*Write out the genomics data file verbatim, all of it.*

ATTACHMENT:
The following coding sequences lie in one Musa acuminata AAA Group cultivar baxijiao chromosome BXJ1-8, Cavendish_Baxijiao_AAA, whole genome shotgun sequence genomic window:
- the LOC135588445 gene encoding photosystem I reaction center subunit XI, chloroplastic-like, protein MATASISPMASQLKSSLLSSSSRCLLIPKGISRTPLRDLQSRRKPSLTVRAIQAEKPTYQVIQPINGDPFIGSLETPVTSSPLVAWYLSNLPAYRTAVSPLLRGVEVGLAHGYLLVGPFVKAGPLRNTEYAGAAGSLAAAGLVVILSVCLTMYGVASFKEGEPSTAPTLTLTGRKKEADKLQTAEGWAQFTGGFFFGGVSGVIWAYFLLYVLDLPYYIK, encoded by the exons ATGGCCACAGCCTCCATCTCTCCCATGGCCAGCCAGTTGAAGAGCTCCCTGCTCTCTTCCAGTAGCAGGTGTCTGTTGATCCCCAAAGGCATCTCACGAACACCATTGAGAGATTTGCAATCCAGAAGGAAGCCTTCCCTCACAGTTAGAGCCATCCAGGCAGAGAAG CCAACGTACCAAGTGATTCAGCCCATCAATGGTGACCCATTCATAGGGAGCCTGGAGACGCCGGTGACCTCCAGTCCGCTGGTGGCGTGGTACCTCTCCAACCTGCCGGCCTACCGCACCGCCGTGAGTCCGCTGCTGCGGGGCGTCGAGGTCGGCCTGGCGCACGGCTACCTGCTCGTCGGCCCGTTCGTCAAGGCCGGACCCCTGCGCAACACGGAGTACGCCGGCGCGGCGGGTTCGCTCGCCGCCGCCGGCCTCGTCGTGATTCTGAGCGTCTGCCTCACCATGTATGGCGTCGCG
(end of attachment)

The following coding sequences lie in one Musa acuminata AAA Group cultivar baxijiao chromosome BXJ1-8, Cavendish_Baxijiao_AAA, whole genome shotgun sequence genomic window:
- the LOC135588445 gene encoding photosystem I reaction center subunit XI, chloroplastic-like, protein MATASISPMASQLKSSLLSSSSRCLLIPKGISRTPLRDLQSRRKPSLTVRAIQAEKPTYQVIQPINGDPFIGSLETPVTSSPLVAWYLSNLPAYRTAVSPLLRGVEVGLAHGYLLVGPFVKAGPLRNTEYAGAAGSLAAAGLVVILSVCLTMYGVASFKEGEPSTAPTLTLTGRKKEADKLQTAEGWAQFTGGFFFGGVSGVIWAYFLLYVLDLPYYIK, encoded by the exons ATGGCCACAGCCTCCATCTCTCCCATGGCCAGCCAGTTGAAGAGCTCCCTGCTCTCTTCCAGTAGCAGGTGTCTGTTGATCCCCAAAGGCATCTCACGAACACCATTGAGAGATTTGCAATCCAGAAGGAAGCCTTCCCTCACAGTTAGAGCCATCCAGGCAGAGAAG CCAACGTACCAAGTGATTCAGCCCATCAATGGTGACCCATTCATAGGGAGCCTGGAGACGCCGGTGACCTCCAGTCCGCTGGTGGCGTGGTACCTCTCCAACCTGCCGGCCTACCGCACCGCCGTGAGTCCGCTGCTGCGGGGCGTCGAGGTCGGCCTGGCGCACGGCTACCTGCTCGTCGGCCCGTTCGTCAAGGCCGGACCCCTGCGCAACACGGAGTACGCCGGCGCGGCGGGTTCGCTCGCCGCCGCCGGCCTCGTCGTGATTCTGAGCGTCTGCCTCACCATGTATGGCGTCGCG